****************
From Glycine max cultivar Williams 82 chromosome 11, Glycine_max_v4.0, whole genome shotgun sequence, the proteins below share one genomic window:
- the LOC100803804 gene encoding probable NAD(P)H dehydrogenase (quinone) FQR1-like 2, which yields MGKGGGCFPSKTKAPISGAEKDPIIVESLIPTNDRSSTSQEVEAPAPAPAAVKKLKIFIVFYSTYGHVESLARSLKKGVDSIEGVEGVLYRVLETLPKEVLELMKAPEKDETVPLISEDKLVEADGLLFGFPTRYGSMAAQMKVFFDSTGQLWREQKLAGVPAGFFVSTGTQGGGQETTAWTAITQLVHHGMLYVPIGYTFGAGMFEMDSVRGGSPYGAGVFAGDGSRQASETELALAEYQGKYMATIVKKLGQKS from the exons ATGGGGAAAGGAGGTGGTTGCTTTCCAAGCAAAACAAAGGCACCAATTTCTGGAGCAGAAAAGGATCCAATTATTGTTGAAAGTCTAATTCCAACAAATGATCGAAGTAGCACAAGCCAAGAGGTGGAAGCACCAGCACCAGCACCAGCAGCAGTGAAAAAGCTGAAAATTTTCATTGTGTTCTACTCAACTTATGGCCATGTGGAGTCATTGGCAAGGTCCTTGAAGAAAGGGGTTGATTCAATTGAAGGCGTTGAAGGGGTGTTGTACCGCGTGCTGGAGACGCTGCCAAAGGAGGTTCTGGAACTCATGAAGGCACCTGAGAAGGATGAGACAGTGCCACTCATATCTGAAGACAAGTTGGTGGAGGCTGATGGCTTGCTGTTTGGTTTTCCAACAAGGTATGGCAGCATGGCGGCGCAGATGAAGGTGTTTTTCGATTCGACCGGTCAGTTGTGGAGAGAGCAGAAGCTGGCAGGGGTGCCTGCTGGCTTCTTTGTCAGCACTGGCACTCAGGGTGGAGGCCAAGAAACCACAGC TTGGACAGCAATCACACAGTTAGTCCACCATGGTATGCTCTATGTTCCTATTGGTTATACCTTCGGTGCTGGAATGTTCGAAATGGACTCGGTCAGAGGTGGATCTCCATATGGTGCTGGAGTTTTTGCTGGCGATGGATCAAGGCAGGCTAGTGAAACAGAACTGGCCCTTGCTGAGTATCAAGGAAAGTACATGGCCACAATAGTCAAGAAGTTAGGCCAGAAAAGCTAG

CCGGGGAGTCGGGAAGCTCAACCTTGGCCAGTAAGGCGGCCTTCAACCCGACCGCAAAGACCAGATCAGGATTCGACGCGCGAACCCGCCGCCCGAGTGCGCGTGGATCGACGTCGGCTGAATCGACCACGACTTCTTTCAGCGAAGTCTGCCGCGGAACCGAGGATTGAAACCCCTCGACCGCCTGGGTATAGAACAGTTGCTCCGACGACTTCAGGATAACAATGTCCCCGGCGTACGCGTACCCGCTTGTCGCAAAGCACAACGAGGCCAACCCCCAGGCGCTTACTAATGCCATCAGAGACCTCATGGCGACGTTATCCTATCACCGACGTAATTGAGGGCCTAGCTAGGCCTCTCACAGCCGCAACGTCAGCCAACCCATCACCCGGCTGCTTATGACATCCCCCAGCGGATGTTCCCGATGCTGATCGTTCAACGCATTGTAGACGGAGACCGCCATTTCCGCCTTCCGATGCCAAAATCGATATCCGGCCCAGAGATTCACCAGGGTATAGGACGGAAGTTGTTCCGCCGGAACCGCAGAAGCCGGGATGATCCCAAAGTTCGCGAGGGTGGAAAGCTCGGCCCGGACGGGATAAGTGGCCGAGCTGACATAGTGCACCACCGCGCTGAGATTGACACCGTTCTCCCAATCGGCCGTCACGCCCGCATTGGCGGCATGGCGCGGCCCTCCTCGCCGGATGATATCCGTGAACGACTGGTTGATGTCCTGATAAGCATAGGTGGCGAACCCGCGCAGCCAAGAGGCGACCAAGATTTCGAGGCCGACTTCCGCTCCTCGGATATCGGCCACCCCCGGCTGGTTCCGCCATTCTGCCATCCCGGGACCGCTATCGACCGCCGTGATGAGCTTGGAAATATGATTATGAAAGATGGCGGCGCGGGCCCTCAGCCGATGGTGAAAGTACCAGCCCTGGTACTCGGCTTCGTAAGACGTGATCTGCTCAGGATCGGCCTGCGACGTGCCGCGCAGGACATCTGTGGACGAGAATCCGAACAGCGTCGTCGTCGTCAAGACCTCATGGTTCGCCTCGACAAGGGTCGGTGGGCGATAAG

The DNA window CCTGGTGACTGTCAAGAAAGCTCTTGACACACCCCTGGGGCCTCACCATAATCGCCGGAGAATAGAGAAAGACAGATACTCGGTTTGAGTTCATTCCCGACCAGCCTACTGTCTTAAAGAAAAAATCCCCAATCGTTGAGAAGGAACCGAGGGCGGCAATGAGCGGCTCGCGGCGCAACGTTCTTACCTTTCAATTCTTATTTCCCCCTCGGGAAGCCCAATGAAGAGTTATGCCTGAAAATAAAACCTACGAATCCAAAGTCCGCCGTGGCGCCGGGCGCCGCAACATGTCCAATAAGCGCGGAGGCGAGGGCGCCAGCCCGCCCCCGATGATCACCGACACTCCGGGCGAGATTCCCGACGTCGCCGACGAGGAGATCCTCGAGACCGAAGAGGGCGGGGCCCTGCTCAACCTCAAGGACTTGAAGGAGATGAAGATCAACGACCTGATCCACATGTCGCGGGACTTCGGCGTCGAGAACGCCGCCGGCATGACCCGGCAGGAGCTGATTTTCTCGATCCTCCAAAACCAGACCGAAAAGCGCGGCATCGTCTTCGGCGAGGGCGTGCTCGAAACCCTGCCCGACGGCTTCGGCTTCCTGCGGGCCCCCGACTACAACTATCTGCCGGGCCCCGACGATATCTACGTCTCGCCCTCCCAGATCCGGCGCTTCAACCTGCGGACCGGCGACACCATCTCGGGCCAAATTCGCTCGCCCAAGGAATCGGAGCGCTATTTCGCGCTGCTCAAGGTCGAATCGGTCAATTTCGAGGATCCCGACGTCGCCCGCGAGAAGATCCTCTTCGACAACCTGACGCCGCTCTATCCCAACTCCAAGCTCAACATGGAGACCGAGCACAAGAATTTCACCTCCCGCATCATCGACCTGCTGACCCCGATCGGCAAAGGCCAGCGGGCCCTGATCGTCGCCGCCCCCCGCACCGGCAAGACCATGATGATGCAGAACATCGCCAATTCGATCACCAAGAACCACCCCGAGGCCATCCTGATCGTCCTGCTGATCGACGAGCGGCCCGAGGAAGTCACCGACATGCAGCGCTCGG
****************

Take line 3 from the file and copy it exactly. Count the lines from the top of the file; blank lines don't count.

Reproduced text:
CCGGGGAGTCGGGAAGCTCAACCTTGGCCAGTAAGGCGGCCTTCAACCCGACCGCAAAGACCAGATCAGGATTCGACGCGCGAACCCGCCGCCCGAGTGCGCGTGGATCGACGTCGGCTGAATCGACCACGACTTCTTTCAGCGAAGTCTGCCGCGGAACCGAGGATTGAAACCCCTCGACCGCCTGGGTATAGAACAGTTGCTCCGACGACTTCAGGATAACAATGTCCCCGGCGTACGCGTACCCGCTTGTCGCAAAGCACAACGAGGCCAACCCCCAGGCGCTTACTAATGCCATCAGAGACCTCATGGCGACGTTATCCTATCACCGACGTAATTGAGGGCCTAGCTAGGCCTCTCACAGCCGCAACGTCAGCCAACCCATCACCCGGCTGCTTATGACATCCCCCAGCGGATGTTCCCGATGCTGATCGTTCAACGCATTGTAGACGGAGACCGCCATTTCCGCCTTCCGATGCCAAAATCGATATCCGGCCCAGAGATTCACCAGGGTATAGGACGGAAGTTGTTCCGCCGGAACCGCAGAAGCCGGGATGATCCCAAAGTTCGCGAGGGTGGAAAGCTCGGCCCGGACGGGATAAGTGGCCGAGCTGACATAGTGCACCACCGCGCTGAGATTGACACCGTTCTCCCAATCGGCCGTCACGCCCGCATTGGCGGCATGGCGCGGCCCTCCTCGCCGGATGATATCCGTGAACGACTGGTTGATGTCCTGATAAGCATAGGTGGCGAACCCGCGCAGCCAAGAGGCGACCAAGATTTCGAGGCCGACTTCCGCTCCTCGGATATCGGCCACCCCCGGCTGGTTCCGCCATTCTGCCATCCCGGGACCGCTATCGACCGCCGTGATGAGCTTGGAAATATGATTATGAAAGATGGCGGCGCGGGCCCTCAGCCGATGGTGAAAGTACCAGCCCTGGTACTCGGCTTCGTAAGACGTGATCTGCTCAGGATCGGCCTGCGACGTGCCGCGCAGGACATCTGTGGACGAGAATCCGAACAGCGTCGTCGTCGTCAAGACCTCATGGTTCGCCTCGACAAGGGTCGGTGGGCGATAAG